Conservative management of gastric emphysema and hepatic portal venous gas: A case report

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Abstract

A 69-year-old Japanese man underwent successful percutaneous endoscopic gastrostomy (PEG) without any intra-procedural adverse event. However, 3 days postoperatively, he presented with melena and bloody discharge from the gastrostomy tube. Computed tomography revealed gastric emphysema, hepatic portal venous gas, portal vein thrombosis, and swelling of the ascending colon. We administered antibiotics and discontinued enteral feeding; this resulted in resolution of gastric emphysema, hepatic portal venous gas, and portal vein thrombosis and an improvement in the swelling of the ascending colon. To the best of our knowledge, till date, only three patients have been reported to develop gastric emphysema and hepatic portal venous gas after PEG. All previously reported patients were treated with antibiotics and/or discontinuation of enteral feeding, exhibiting recovery within 6-14 days. Although the occurrence of gastric emphysema and hepatic portal venous gas after a PEG procedure is rare, conservative management can ensure recovery in such patients.

Original languageEnglish
Pages (from-to)655-661
Number of pages7
JournalJournal of Japanese Society of Gastroenterology
Volume115
Issue number7
Publication statusPublished - Jan 1 2018

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Gastrostomy
Emphysema
Stomach
Gases
Ascending Colon
Liver
Enteral Nutrition
Portal Vein
Thrombosis
Anti-Bacterial Agents
Melena
Tomography
Conservative Treatment

ASJC Scopus subject areas

  • Gastroenterology

Cite this

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title = "Conservative management of gastric emphysema and hepatic portal venous gas: A case report",
abstract = "A 69-year-old Japanese man underwent successful percutaneous endoscopic gastrostomy (PEG) without any intra-procedural adverse event. However, 3 days postoperatively, he presented with melena and bloody discharge from the gastrostomy tube. Computed tomography revealed gastric emphysema, hepatic portal venous gas, portal vein thrombosis, and swelling of the ascending colon. We administered antibiotics and discontinued enteral feeding; this resulted in resolution of gastric emphysema, hepatic portal venous gas, and portal vein thrombosis and an improvement in the swelling of the ascending colon. To the best of our knowledge, till date, only three patients have been reported to develop gastric emphysema and hepatic portal venous gas after PEG. All previously reported patients were treated with antibiotics and/or discontinuation of enteral feeding, exhibiting recovery within 6-14 days. Although the occurrence of gastric emphysema and hepatic portal venous gas after a PEG procedure is rare, conservative management can ensure recovery in such patients.",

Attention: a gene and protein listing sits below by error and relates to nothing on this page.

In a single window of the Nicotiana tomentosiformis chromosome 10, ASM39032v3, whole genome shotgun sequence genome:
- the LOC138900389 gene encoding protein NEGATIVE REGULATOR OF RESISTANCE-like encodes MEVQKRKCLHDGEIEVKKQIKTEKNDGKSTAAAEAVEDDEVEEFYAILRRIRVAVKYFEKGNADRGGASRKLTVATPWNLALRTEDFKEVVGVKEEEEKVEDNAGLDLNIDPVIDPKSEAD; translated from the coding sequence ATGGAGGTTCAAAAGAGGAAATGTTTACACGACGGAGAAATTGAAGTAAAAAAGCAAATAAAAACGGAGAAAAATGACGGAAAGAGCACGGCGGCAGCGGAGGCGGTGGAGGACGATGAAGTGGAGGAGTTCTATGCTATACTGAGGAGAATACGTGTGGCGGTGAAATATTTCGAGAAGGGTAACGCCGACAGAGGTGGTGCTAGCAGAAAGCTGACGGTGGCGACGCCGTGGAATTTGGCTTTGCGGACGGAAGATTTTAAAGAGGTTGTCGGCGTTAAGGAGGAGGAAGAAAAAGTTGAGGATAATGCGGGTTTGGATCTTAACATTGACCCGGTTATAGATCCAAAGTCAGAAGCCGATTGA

author = "Masaya Iwamuro and Yuki Okamoto and Hiromitsu Kanzaki and Seiji Kawano and Shunsuke Tanabe and Hiromasa Yamamoto and Yoshiro Kawahara and Hiroyuki Okada",
year = "2018",
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TY - JOUR

T1 - Conservative management of gastric emphysema and hepatic portal venous gas

T2 - A case report

AU - Iwamuro, Masaya

AU - Okamoto, Yuki

AU - Kanzaki, Hiromitsu

AU - Kawano, Seiji

AU - Tanabe, Shunsuke

AU - Yamamoto, Hiromasa

AU - Kawahara, Yoshiro

AU - Okada, Hiroyuki

PY - 2018/1/1

Y1 - 2018/1/1

N2 - A 69-year-old Japanese man underwent successful percutaneous endoscopic gastrostomy (PEG) without any intra-procedural adverse event. However, 3 days postoperatively, he presented with melena and bloody discharge from the gastrostomy tube. Computed tomography revealed gastric emphysema, hepatic portal venous gas, portal vein thrombosis, and swelling of the ascending colon. We administered antibiotics and discontinued enteral feeding; this resulted in resolution of gastric emphysema, hepatic portal venous gas, and portal vein thrombosis and an improvement in the swelling of the ascending colon. To the best of our knowledge, till date, only three patients have been reported to develop gastric emphysema and hepatic portal venous gas after PEG. All previously reported patients were treated with antibiotics and/or discontinuation of enteral feeding, exhibiting recovery within 6-14 days. Although the occurrence of gastric emphysema and hepatic portal venous gas after a PEG procedure is rare, conservative management can ensure recovery in such patients.

AB - A 69-year-old Japanese man underwent successful percutaneous endoscopic gastrostomy (PEG) without any intra-procedural adverse event. However, 3 days postoperatively, he presented with melena and bloody discharge from the gastrostomy tube. Computed tomography revealed gastric emphysema, hepatic portal venous gas, portal vein thrombosis, and swelling of the ascending colon. We administered antibiotics and discontinued enteral feeding; this resulted in resolution of gastric emphysema, hepatic portal venous gas, and portal vein thrombosis and an improvement in the swelling of the ascending colon. To the best of our knowledge, till date, only three patients have been reported to develop gastric emphysema and hepatic portal venous gas after PEG. All previously reported patients were treated with antibiotics and/or discontinuation of enteral feeding, exhibiting recovery within 6-14 days. Although the occurrence of gastric emphysema and hepatic portal venous gas after a PEG procedure is rare, conservative management can ensure recovery in such patients.

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